After six years living and working in New Zealand, a South African chef has had his annual work permit declined for the first time due to his weight. Albert Buitenhuis and his wife Marthie moved to Christchurch in 2007. At the time, Mr Buitenhuis weighed 160kg, yet passed the medical exam needed to obtain his visa. Since then, he has lost 30kg, a not-insignificant amount, but has now been deemed too unhealthy to remain in the country. Both he and his wife have had to stop working, despite no apparent problems with her work permit, and they both face expulsion from the country.
The official reason given for rejecting the permit application was that Mr Buitenhuis "did not have an acceptable standard of health." According to an immigration spokesperson, New Zealand requires migrants to have an acceptable standard of health to minimise costs and demands on the country's health services, and that Mr Buitenhuis' obesity put him at "significant risk" of potentially costly medical conditions such as diabetes, high blood pressure and heart disease.
While any country is entitled to operate an immigration policy that maximises benefits to itself, this decision is problematic for a number of reasons. First, the policy seems to be inconsistent. For five years, Mr Buitenhuis has been awarded his work permit with no difficulty, despite starting at 160kg and gradually becoming less heavy. Now, at 130kg, the permit has been refused. This lack of consistency raises the question of how this 'policy' is being applied. Is it possible that permission to work in the country depends of the extent of anti-fat attitudes of the immigration official on whose desk your application happens to land. If this is the case, there is clearly scope for unfairness and discrimination.
Second, is this 'policy' applied equally to migrants who engage in behaviours that are known to increase risk of other health conditions? Are you refused entry for smoking, for not exercising sufficiently, for not getting enough sleep at night? These behaviours are all strongly correlated with increased risks of very expensive health conditions such as cancer and heart disease. If you take up smoking, for example, after moving to New Zealand, will you be asked to leave? If not, this policy would appear to be discriminatory against individuals on the basis of size, rather than health. Weight stigma is a problem in many areas of society, including healthcare, education, and employment, and has been shown to cause both direct and indirect harms.
Weight stigma appears to be the last socially acceptable form of prejudice and discrimination, and many people engage in behaviours towards fat people that most societies and individuals would deem abhorrent if directed towards other groups, for example, people of colour or certain sexual orientation. No doubt, some would argue that obesity is an outcome a person has brought upon themselves by their own poor choices, and thus, they are undeserving of basic human considerations. Quite apart from the fact that almost all people working in the field of endocrinology will tell you that there is nothing simple about obesity - that genes play an enormous part in how people partition energy - that dieting and self-loathing both result in increased health problems and, often, weight gain, and that stigma itself may lead to further weight gain, it is also worth noting that few would suggest that a disabled young man who finds himself in a wheelchair after driving his motorbike too fast with a gut full of booze should be treated more poorly and denied basic human dignities because he 'brought it on himself'.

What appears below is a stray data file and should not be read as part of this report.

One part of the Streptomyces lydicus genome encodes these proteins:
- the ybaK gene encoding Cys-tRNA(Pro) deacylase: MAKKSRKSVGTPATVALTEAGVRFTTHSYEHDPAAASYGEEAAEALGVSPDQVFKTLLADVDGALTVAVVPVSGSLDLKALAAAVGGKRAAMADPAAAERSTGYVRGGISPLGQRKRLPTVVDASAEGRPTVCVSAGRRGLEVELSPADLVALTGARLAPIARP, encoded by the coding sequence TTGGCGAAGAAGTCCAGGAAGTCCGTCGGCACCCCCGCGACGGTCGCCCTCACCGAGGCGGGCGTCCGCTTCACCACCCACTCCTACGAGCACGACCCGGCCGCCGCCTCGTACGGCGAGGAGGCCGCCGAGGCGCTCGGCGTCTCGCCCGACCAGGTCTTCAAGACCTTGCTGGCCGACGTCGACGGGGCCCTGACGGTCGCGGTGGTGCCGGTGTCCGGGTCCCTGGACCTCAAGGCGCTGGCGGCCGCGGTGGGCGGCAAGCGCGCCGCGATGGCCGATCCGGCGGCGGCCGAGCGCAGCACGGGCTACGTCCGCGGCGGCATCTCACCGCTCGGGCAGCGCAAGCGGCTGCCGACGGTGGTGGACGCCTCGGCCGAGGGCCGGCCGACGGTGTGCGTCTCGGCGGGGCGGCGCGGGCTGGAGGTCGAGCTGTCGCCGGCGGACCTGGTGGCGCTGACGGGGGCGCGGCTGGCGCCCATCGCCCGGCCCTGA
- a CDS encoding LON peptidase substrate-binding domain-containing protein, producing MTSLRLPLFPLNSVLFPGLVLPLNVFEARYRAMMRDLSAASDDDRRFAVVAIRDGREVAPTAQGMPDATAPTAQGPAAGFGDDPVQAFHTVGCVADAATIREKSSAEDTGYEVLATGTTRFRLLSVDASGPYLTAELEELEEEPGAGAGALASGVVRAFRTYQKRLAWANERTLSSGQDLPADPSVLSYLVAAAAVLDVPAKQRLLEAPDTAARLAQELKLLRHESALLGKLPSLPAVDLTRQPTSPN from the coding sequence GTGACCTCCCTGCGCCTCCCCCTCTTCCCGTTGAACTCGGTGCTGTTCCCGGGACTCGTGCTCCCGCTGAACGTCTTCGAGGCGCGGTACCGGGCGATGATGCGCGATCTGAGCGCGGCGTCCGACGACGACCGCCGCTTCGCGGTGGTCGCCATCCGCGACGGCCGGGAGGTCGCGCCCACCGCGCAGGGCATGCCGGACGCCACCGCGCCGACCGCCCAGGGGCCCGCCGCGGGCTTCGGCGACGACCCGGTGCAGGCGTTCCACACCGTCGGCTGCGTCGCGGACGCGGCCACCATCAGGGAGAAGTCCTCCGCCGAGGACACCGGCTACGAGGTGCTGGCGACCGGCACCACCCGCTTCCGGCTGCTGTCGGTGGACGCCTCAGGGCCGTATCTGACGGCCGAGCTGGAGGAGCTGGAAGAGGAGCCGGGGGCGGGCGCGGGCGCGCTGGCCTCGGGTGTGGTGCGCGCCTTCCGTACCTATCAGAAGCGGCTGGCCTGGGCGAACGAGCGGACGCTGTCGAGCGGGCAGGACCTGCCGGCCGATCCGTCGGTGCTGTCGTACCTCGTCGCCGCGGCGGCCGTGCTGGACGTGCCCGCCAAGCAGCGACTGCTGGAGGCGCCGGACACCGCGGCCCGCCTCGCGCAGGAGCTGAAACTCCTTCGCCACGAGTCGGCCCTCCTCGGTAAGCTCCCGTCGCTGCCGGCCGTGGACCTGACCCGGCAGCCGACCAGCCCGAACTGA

And, perhaps most importantly, there is no suggestion that Mr Buitenhuis is indeed in poor health. There is no suggestion that he is unable to engage in his profession or be a contributing member of society. There is no suggestion that while doing so he has been a drain on the state, has received benefits of any kind, or has failed to pay his taxes. This 'policy', such as it is, suggest that a person should not be allowed to live in New Zealand because he may one day become ill. It conflates weight with health. The two are not the same things. Many thin people get heart disease, diabetes and hypertension. And while this may come as a shock to some, many fat people don't. There is even a name for this - metabolically health obese - and large studies suggest it applies to around 40% of fat individuals. What protects these people from the diseases sometimes attributed to obesity is not known, but a wealth of scientific evidence is showing that maintaining a healthy lifestyle - exercising, not smoking, drinking in moderation and eating a range of fruits and vegetables - confers similar advantages regardless of weight. Healthy living fat people have the same long-term outcomes as healthy living thin people. Both do much better than thin people who do not engage in these healthy habits. Contrary to common belief, exercising a few times a week and improving your diet will not necessarily make a fat person thin. Once you become fat, the degree of restriction needed to achieve and maintain thinness is extreme, and would not generally be considered healthy in any body. This is what happens when the number on the scale becomes more important than health itself: maintaining that number at the expense of your health is actually considered the better choice. But even if these healthy behaviours will not necessarily, or often, make a fat person thin, they will make you healthier - improving blood sugar, cholesterol and blood pressure, even without weight loss. Weight cannot be used as a proxy for health. This is a lesson that many, including the New Zealand immigration authorities, would do well to learn.